Collaboration is the most powerful innovation leverage tool there is. It is also one of the hardest to implement”.
(The quote above is from Doug Hall; Founder of Eureka! Ranch)
The concept of Open Innovation has grown in popularity over the past 15 years or so since it was originally suggested by Henry Chesbrough as a means to increase speed to market by opening up the new product development process to external input. But what do we mean really by Open Innovation? The following definition by Leila Durmaz gives some insight into what Open Innovation is all about:
“Open innovation is about building a system where ideas flow openly from your customers, employees, and other stakeholders such as partners & suppliers. This system allows you to capture and flesh out ideas collaboratively, leading to sustained innovation.”
Put even more simply, Open Innovation is about shared problem solving leading to mutually beneficial results.
Open innovation is a broad concept, however, which has given rise to some common misconceptions. Open Innovation is not:
- About unrestricted knowledge sharing - it is about exchanging information selectively, and often in a formalised way (e.g. on a contractual basis), to share the risks and rewards of innovating;
- Free - time, money and effort are still needed but additional options may be available to the innovating business when the innovation process is opened up, rather than if it remains closed to external inputs and opportunities.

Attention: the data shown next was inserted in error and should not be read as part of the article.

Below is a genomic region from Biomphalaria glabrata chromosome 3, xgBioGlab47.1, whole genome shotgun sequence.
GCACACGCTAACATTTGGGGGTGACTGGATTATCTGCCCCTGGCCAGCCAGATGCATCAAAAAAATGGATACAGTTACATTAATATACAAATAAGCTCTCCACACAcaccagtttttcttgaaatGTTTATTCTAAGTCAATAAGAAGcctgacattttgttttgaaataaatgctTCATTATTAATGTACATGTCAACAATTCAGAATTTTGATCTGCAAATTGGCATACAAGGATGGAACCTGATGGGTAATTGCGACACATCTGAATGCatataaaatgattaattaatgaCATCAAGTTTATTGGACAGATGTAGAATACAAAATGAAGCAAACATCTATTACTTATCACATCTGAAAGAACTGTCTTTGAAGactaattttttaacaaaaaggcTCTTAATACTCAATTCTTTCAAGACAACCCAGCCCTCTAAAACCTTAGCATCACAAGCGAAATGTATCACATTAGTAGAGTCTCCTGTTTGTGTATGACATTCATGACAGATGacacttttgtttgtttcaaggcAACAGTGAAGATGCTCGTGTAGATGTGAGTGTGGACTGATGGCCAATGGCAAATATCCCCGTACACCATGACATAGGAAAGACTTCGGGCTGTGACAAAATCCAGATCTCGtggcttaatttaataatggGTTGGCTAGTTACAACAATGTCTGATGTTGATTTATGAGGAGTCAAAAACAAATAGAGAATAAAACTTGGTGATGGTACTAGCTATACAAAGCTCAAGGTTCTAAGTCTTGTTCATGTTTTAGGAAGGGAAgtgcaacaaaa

Open Innovation is practised in different ways. Firstly, we have the inbound dimension which considers the flow of knowledge into a business that permits employees to explore and capture new knowledge and technologies from external sources such as customers and suppliers (most commonly) but also competitors, governments, consultants, universities or research organizations. By contrast, and much less common for companies on the Island of Ireland, outbound practices refer to the exploitation of internal ideas or technological knowledge that flow out of the company through licensing, patenting or contractual agreements in order to gain monetary of non-monetary benefits.
Most previous research on the effectiveness of Open Innovation agrees that it has a positive and significant impact on overall profitability, sustainable competitive advantage and reduced innovation risk. So what has led to my good friend Doug Hall’s quote above? Well, there are eight broad obstacles which inhibit the uptake of Open Innovation more widely but the three most common barriers are:
1. Low awareness of the benefits which Open Innovation can bring about;
2. Insufficient resources to find appropriate organisations with whom to partner; and
3. Issues surrounding the confidentiality / trustworthiness of potential partner(s).
If these issues can be overcome, then perhaps more companies on the Island of Ireland would find that collaboration is indeed the most powerful innovation leverage tool there is.
The InterTradeIreland Challenge programme can help your business be more innovative. Aimed at ambitious SMEs, the Challenge Programme allows business leaders to transform their company’s prospects in just nine months by learning and applying the most effective methods of generating, marketing and launching new products and services.